COOH Trans-3-Methyl glutaconyl-CoA


Methylglu la-cony I-CoA hydratase


CH2 1




HjC^ XCH, (i-Leucine


XCH3 fi-KetoisocaproiC acid succinyl-f CoA


|i- Keioisocap royi-CoA






Figure 8.57 Metabolism ofL-lcucme similar properties (Nissen and Abumrad, 1997). The subsequent steps are known to alternatively rejoin the main pathway at the level of 3-methylcrotonyl-CoA or HMGCoA. The enzymes necessary for these reactions are not yet well characterized. Beta-keto pathway: An alternative pathway of Leu degradation proceeds via L-beta-leucine aminomutase (EC5.4.3.7) and generates beta-hy droxy-beta-meihy lbutyrate; this enzyme requires adenosylcobalamtn. Significant L-beta-leucine aminomutase activity present in testes where about a third of Leu metabolism proceeds via the beta-keto pathway. In all other investigated tissues leucine 11 ux through the beta-keto pathway accounts for less than 5% of Leu metabolism (Poston, 1984). The enzymes responsible for this pathway arc not yet well characterized.


Body protein contains 5-Id"» Leu (Mero. 1999). Protein can be mobilized rapidly, especially from muscle, and used as an energy fuel. In the fasting state, most of the amino groups are transferred to pyruvate; the resulting L-alantne is exported to the liver for urea synthesis and gluconeogenesis. Glucose is returned to the muscle to complete this alanine glucose cycle. In the fed stale L-glutamine is the predominant transamination product.


The organization of Leu «absorption from the proximal tubule lumen closely resembles small intestinal absorption. The bulk action of the sodium-driven brush border transporter 13" (Avissar et al., 2001) is supplemented by the rBAT <5LC3Al »-anchored heteroexchanger BAT 1 b"'' (Chairoungdua et al., 1999), Transport across the basoiateral membrane depends mainly on the 4F2 (SLC3A2) glvcoprotein-anchorcd transporter LAT2 (SLC7A8).


Branched-chain alpha-keto acid dehydrogenase (EC2.6.1.42) is the key regulatory enzyme for Leu (and L-valinc L-isoleucine) metabolism, which helps preserve this essential ammo acid for protein synthesis during starvation The enzyme is inactivated by a specific, calmodulin-dcpendent kinase ([3-methy 1-2-oxobuianoate dehydrogenase (lipoamide)] kinase; EC2.7.1.I15) and activated by a specific phosphatase ([3-methyl-2-oxobutanoate dehydrogenase tlipoamidcij-phosphatase; EC3U.3.52). Branched-chain alpha-keto acid dehydrogenase is also inhibited by the products of the reaction it catalyzes. isovaleryl-CoA. isobutvryl-CoA, and 2-methy Ibutyry 1 -CoA.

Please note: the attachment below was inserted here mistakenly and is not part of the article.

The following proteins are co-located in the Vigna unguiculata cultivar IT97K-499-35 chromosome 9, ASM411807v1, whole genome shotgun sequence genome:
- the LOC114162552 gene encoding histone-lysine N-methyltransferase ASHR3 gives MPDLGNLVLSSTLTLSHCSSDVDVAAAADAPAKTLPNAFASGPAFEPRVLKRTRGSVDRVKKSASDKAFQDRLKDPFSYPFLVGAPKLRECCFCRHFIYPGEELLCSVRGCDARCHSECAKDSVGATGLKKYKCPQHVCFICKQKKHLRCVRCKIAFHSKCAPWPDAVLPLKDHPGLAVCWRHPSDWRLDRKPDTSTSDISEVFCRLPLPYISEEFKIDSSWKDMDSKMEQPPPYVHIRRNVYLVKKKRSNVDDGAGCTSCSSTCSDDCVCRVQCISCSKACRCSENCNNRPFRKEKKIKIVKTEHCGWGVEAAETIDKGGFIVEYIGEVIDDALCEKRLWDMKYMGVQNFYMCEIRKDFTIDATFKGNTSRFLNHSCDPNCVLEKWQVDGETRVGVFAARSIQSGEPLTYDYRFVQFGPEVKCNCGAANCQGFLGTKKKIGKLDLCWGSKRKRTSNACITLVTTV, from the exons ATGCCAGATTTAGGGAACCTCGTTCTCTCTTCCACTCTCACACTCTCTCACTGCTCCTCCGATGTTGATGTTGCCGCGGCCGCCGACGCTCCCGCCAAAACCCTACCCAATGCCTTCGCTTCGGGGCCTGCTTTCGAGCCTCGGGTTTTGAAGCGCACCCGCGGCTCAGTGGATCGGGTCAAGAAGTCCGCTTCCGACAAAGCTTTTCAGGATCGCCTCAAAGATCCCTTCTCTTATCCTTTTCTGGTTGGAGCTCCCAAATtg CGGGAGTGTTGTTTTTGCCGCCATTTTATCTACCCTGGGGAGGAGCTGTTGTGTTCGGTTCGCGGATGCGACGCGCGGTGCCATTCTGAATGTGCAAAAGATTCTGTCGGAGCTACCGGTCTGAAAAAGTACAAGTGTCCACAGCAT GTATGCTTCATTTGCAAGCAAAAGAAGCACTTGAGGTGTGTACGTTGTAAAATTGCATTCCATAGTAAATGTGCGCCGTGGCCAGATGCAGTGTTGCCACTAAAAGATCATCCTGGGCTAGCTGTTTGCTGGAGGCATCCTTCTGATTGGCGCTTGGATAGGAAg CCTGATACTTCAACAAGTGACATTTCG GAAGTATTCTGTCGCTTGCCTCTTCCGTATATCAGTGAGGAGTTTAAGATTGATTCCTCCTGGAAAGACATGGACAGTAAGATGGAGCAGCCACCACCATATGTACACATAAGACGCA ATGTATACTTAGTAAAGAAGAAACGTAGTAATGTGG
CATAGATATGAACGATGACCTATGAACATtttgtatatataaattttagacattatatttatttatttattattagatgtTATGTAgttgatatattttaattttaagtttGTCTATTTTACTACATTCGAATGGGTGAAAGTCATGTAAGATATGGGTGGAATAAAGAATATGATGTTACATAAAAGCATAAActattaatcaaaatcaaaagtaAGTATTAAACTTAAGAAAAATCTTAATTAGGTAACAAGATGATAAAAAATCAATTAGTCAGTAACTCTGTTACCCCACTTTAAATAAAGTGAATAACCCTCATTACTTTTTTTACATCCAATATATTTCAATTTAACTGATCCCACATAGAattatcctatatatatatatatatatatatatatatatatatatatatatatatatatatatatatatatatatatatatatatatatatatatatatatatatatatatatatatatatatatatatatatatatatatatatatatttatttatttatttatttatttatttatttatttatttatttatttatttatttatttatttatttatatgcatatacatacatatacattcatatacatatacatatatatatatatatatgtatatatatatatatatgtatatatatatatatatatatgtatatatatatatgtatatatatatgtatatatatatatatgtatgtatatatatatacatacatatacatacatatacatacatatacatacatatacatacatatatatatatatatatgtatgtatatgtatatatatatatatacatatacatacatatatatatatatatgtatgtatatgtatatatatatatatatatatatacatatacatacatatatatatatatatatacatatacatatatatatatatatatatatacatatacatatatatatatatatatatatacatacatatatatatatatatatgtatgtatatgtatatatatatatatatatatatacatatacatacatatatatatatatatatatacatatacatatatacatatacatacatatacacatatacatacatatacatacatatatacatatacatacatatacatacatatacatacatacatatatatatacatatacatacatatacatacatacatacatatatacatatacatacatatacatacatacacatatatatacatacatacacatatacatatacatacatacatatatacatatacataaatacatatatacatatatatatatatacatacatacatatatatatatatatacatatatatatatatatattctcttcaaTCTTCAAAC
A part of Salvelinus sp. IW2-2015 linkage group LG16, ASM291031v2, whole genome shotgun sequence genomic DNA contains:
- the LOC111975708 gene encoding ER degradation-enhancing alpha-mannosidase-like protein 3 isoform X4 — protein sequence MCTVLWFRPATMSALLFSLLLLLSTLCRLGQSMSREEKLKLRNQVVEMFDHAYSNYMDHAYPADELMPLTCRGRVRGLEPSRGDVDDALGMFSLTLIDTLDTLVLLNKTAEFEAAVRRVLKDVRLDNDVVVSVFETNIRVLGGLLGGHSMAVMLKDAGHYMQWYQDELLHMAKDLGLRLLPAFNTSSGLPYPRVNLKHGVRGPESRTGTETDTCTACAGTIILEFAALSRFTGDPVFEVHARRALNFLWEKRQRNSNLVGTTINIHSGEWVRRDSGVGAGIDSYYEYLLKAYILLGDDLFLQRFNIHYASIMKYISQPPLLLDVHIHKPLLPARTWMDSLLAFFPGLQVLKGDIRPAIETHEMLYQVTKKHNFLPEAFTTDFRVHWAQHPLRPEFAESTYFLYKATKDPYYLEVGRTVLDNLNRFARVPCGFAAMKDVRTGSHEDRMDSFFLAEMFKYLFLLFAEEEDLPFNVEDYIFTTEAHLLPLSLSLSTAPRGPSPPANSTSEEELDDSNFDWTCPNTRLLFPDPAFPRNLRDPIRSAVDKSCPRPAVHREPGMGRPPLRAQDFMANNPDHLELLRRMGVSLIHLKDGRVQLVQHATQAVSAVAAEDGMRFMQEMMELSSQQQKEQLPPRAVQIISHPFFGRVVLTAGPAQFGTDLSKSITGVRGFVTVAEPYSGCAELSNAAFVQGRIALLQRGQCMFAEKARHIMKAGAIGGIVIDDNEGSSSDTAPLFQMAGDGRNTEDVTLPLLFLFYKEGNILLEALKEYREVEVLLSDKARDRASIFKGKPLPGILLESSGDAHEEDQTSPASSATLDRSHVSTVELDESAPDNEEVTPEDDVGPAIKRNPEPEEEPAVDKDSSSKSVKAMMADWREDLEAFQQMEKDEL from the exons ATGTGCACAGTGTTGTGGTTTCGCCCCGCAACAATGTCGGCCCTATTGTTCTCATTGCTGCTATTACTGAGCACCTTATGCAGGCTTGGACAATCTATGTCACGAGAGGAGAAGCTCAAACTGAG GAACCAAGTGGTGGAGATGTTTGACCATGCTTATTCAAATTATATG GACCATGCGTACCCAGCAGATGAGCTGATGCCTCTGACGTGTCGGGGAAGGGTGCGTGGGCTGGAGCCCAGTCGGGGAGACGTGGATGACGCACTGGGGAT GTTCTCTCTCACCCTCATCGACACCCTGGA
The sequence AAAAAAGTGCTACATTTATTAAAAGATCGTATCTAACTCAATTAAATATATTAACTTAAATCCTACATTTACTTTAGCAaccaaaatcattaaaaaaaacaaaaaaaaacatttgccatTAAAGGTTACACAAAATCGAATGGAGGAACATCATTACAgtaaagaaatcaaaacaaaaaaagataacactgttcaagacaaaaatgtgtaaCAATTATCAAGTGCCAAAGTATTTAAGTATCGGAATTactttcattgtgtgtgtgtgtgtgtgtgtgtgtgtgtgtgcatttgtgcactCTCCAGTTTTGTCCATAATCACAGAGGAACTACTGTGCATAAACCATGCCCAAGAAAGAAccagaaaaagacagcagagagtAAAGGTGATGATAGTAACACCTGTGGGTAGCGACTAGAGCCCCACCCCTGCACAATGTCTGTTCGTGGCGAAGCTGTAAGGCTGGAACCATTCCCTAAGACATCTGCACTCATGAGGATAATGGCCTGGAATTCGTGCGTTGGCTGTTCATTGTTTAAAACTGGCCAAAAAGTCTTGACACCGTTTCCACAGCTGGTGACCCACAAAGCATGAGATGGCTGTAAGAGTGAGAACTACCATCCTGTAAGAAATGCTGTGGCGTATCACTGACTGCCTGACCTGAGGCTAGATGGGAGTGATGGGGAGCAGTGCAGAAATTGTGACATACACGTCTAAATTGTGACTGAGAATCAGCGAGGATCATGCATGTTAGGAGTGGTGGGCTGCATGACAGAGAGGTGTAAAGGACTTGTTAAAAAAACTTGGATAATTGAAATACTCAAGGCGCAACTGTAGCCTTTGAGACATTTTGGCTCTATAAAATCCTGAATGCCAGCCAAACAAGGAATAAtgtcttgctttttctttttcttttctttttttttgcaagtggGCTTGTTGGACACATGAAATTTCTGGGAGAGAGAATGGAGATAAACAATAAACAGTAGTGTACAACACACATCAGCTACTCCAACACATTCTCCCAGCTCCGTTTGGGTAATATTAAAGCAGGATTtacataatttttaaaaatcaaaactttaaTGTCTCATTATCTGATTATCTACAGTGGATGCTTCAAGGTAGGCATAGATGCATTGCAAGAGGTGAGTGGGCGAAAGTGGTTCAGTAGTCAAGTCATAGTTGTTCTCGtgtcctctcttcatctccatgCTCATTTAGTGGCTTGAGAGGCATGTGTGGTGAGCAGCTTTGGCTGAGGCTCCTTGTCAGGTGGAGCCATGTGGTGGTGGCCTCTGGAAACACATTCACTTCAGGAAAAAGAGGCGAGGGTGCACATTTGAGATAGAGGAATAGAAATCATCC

An intake imbalance with inadequacy of one of the branched-chain amino acids (valine, leucine, or isoleucinci causes activation oforbi to frontal cortex, frontal gyrus, and thalamus and leads to the development of conditioned taste aversion (Gietzen and Magrum, 2001). Expression of several genes in response lo inadequacy changes, but the mechanisms responsible for learning to balance branched-chain amino acid intake remain elusive.


Energy fuel Eventually, most Leu is broken down providing about 6.0kcal/g. About 60% of ingested Leu is oxidized within □ few hours (Toth etat., 2001). The main site of Leu oxidation is skeletal muscle. Liver, intestines and other organs are responsible for much smaller percentages of Leu utilization as an energy fuel. Protein synthesis: Virtually all proteins contain Leu as pari of their specific sequence. A lack of Leu, as of all essential amino acids, limits protein synthesis. High concentration of free Leu in muscle, as after a protein-rich meal, stimulates protein synthesis (Mero. 1999). Leu and the other branched-chain amino acids have anabolic effects on skeletal muscle (Anthony et ul.. 2001), The protein kinase mTOR (mammalian target of rapamycin) is a key target: high Leu availability increases mTOR activity, which leads to the by per phosphorylation ofribosomal protein S(i kinase (SfiKl) and eukary-otic initiation factor4E binding protein I (4E-BP1). Signaling downstream of4E-BPI initiates the translation of capped mRNAs; events following SfiK I activation eventually increase the synthesis of proteins needed for translation. Both Leu and its minor (5-10"o) metabolite beia-hydroxy-beta-methylbutyrate (HMB) are sometimes used to boost muscle mass in people with muscle wasting due to AIDS or other diseases (Kreider. 1999; Mero, 1499; Nissen ft at.. 2000).